Secretary-General Kofi Annan will address the United Nations General Assembly on Monday to introduce a report on actions needed to implement the Millennium Declaration in which world leaders pledged to build a better and safer planet for the next century through collective security and a global partnership for development.
Mr. Annan's report – "In Larger Freedom" after a phrase in the UN Charter – will contain his suggestions on elements from two other reports released over the past few months. His spokesman, Fred Eckhard, described it "as a kind of package deal with something to offer everyone" and said the Secretary-General would urge Member States to accept it as a package.
"It's his suggestion of an agenda for the Heads of State," Mr. Eckhard told the daily briefing, referring to the UN 60th anniversary summit that will take place in September and take stock of what has been achieved in the five years since the earlier Millennium Summit.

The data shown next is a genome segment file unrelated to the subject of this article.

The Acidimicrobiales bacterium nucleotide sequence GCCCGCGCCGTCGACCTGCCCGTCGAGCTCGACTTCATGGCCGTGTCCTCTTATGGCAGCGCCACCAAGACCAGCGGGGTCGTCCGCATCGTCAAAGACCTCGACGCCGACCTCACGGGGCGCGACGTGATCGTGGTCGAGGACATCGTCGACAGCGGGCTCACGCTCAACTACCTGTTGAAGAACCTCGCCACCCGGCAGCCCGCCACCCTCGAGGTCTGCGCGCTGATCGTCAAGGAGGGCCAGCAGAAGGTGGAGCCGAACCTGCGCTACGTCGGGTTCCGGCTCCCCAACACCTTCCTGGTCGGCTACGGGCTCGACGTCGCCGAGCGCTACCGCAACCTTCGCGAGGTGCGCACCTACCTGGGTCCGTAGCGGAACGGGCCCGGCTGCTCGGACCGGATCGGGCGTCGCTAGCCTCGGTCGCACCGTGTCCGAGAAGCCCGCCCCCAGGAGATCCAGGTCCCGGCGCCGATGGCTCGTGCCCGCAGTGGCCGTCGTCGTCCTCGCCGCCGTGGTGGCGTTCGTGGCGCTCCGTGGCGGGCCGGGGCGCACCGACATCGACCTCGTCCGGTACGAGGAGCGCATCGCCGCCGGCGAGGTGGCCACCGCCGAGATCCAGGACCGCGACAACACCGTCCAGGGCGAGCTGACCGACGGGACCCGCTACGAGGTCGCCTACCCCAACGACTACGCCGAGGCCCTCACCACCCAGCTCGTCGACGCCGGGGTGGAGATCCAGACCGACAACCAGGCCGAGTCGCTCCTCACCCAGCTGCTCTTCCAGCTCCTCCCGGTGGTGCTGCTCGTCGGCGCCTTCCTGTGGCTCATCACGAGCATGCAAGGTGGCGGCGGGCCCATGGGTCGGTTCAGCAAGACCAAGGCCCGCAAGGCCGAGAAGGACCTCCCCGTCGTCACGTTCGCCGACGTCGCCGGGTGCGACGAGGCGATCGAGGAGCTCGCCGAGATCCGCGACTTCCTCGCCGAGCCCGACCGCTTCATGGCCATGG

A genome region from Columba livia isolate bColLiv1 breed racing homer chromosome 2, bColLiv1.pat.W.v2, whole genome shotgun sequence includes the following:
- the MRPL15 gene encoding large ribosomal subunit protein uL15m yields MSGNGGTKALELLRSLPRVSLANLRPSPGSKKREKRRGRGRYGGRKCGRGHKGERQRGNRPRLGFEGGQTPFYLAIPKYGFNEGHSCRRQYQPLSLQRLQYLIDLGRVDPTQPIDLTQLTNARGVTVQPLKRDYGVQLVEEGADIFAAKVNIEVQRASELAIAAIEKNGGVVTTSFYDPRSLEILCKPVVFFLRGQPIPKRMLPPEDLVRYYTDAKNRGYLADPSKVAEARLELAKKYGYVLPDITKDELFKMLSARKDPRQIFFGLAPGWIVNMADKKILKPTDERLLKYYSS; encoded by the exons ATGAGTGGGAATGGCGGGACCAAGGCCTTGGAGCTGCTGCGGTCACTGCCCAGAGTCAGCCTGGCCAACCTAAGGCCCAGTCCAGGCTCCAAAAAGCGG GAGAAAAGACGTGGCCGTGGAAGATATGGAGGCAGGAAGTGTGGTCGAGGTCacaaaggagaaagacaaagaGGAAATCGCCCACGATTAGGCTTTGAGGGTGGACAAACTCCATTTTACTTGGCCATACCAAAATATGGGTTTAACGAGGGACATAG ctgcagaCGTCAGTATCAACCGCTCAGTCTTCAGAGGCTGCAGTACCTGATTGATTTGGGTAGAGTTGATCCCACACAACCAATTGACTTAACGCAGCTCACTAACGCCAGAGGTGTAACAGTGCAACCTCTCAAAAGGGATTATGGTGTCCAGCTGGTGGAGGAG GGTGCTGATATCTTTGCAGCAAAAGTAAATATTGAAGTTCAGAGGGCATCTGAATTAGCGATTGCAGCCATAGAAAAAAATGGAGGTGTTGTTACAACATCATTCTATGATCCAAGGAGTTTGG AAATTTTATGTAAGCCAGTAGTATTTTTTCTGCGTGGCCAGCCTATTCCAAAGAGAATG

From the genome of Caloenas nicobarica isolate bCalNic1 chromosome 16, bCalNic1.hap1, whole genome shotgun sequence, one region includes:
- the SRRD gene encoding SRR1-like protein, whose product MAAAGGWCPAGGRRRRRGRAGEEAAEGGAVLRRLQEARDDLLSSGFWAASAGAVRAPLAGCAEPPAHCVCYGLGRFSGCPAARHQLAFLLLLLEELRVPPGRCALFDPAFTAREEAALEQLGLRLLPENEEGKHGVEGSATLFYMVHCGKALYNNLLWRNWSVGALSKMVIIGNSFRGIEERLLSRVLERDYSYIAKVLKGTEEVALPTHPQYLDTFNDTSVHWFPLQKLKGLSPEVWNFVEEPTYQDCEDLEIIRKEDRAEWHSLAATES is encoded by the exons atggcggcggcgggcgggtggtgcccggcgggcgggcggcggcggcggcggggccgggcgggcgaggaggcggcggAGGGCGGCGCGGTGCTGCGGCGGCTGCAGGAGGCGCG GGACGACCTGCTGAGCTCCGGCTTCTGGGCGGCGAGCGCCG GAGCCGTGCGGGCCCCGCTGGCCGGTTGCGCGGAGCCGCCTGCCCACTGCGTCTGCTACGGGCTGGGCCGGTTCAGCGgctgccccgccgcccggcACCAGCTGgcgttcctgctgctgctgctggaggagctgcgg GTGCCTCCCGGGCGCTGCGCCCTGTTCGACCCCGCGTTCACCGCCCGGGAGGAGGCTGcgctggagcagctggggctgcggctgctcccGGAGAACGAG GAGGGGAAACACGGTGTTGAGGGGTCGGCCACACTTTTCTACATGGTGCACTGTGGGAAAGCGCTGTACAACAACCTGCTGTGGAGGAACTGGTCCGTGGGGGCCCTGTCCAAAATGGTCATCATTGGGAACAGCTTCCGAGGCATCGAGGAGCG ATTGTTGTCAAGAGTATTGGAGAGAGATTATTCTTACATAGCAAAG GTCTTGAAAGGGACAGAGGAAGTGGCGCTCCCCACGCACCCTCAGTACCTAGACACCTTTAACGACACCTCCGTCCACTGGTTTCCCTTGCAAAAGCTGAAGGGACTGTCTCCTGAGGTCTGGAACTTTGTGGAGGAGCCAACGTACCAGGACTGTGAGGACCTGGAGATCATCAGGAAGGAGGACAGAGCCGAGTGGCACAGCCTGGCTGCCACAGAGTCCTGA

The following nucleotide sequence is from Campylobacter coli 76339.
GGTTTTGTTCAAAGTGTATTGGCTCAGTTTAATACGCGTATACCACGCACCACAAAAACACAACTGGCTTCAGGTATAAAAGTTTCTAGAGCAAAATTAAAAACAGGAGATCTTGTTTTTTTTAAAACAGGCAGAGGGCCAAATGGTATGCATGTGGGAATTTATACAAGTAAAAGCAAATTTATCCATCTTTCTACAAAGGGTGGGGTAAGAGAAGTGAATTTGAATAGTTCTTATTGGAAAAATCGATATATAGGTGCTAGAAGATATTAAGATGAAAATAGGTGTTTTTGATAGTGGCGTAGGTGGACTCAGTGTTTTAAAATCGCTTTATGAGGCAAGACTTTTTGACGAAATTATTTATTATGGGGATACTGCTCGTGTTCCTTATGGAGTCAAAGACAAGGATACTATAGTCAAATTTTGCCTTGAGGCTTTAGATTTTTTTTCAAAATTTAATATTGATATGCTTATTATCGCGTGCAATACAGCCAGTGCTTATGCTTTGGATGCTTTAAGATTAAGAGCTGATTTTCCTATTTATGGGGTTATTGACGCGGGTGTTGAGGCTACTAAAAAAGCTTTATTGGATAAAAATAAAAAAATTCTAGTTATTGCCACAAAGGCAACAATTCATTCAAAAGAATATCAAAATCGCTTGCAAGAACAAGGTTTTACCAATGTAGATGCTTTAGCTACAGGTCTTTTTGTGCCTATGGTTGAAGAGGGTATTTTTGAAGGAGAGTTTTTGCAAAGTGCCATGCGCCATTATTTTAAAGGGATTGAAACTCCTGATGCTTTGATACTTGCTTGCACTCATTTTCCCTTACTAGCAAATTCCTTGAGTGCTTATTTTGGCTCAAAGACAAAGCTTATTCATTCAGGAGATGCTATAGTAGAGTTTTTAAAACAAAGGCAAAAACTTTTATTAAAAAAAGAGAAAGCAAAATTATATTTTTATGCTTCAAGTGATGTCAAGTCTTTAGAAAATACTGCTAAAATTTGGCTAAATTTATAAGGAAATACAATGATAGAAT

The first report Mr. Annan has drawn on was released in December by the 16-member High-level Panel on Threats, Challenges and Change. It was drafted by prominent politicians, diplomats and development experts he appointed in 2003 to assess threats facing the world and recommend policy and institutional changes to deal with them.
The Panel came out with 101 proposals for dealing with the six areas identified as being the greatest threats to worldwide security in the 21st century: continued poverty and environmental degradation, terrorism, civil war, conflict between states, the proliferation of weapons of mass destruction (WMDs), and organized crime. It also proposed formulas for enlarging the Security Council.
The second report Mr. Annan has drawn on is the UN Millennium Project, a 3,000-page document delivered by Special Adviser Jeffrey Sachs in January, containing recommendations on reaching the Millennium Development Goals (MDGs) of combatting extreme poverty and other global ills.
Asked what the UN would do to follow up on the new report, Mr. Eckhard said the Secretary-General and his senior staff, notably Deputy Secretary-General Louise Fréchette and Chef de Cabinet Mark Malloch Brown, intended to meet with the five regional groups of UN Member States to explain what Mr. Annan feels "is in it for them."